Outsourcing Compliance


Recent sanctions by FINRA highlight risks associated with outsourcing compliance.  However, outsourcing compliance functions makes sense for some firms, provided it is done conscientiously.

The principal of a small broker dealer was sanctioned by the Financial Industry Regulatory Authority (FINRA) earlier this year for delegating supervisory responsibility in an ineffective manner.  FINRA alleged that the principal of Lane Capital Markets LLC delegated compliance responsibilities to a part-time Financial and Operations Principal (“FINOP”) who had similar responsibilities at multiple firms.  Lane Capital then hired two employees with significant disciplinary histories.

The part-time FINOP expressed concerns about being able to adequately supervise these employees, particularly since they were in a separate office.  According to FINRA, the principal did not address these concerns.

The situation was compounded by Lane Capital’s alleged failure to prepare an annual certification of the firm’s processes to establish, maintain, review, test and modify written compliance policies and written supervisory procedures.  Further, there was no certification that the principal had conducted one or more meetings with the FINOP in the preceding twelve months to discuss the firm’s compliance/supervisory processes.

It would be a mistake to draw the conclusion that FINRA frowns on outsourcing compliance.  Many smaller broker dealers use outsourced FINOPs, and there is nothing inherently wrong with this.

The moral of the story is that certain compliance responsibilities cannot be outsourced.  Senior management has the ultimate responsibility for ensuring that compliance policies and practices are effective.  As illustrated in this case, senior management can’t delegate overall responsibility for compliance:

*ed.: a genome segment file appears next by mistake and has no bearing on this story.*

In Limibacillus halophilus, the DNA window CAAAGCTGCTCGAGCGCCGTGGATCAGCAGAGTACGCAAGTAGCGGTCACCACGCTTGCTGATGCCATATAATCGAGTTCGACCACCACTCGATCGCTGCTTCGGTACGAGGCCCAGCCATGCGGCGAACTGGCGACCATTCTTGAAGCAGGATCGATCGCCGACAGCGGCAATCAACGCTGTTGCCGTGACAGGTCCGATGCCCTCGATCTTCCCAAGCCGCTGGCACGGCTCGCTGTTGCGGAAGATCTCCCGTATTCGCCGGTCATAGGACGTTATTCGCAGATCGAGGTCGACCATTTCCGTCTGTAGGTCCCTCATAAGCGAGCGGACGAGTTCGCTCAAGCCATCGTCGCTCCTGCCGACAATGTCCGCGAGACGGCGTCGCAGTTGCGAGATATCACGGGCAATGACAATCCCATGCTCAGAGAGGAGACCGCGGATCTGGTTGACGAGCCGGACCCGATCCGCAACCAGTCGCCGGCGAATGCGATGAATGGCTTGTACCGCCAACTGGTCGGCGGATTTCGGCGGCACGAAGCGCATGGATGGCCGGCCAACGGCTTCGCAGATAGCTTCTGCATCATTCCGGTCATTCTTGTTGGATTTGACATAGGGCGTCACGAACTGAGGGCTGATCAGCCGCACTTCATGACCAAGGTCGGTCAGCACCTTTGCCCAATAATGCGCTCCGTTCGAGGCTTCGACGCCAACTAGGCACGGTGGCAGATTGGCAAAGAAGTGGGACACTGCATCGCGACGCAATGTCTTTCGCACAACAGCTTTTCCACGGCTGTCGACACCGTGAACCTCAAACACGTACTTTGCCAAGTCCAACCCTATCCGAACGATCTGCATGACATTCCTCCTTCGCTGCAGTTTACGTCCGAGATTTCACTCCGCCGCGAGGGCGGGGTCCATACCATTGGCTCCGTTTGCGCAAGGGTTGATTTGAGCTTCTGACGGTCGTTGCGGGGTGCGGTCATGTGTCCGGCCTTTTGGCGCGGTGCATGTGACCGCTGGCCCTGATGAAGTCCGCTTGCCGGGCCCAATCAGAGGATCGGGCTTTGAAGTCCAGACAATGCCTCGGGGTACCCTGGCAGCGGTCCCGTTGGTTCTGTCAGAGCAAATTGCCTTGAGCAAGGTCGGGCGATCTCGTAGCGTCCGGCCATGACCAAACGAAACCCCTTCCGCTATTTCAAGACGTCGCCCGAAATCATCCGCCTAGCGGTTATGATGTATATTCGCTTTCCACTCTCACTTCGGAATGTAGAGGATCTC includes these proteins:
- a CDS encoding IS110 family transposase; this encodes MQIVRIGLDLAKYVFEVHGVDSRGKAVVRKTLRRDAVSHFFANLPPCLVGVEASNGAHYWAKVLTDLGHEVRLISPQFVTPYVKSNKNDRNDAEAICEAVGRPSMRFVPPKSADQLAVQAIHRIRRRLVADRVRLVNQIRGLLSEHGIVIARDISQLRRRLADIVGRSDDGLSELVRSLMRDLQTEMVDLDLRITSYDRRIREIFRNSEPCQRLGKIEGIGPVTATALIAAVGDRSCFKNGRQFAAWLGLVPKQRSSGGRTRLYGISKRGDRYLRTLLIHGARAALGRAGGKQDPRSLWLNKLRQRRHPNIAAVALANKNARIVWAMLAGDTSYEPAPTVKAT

• Senior management needs to keep policies up-to-date, which is particularly important in this regulatory environment;
  • Senior management needs to make sure that the compliance function, whether internal or outsourced, is adequately staffed for the requirements of the firm;
  • Effective compliance requires the ongoing involvement and support from senior management to ensure that all employees understand that compliance is an important component of their jobs.

Too often the approach to compliance is ‘tick the box’.  Given the regulatory environment, and the evolving nature of insider trading litigation, it is dangerous to assume that compliance risks are static.  Further, firms evolve.  New employees are added.  New locations opened.  New products launched.  Each has different compliance implications.

The biggest risk with outsourcing is the assumption that it can be fully outsourced.  It can’t.  Outsourcing can be a viable option to ensure that you have appropriate expertise and staffing to help administer policies.  But to be effective, it still requires a significant ongoing commitment from the leadership of the firm.


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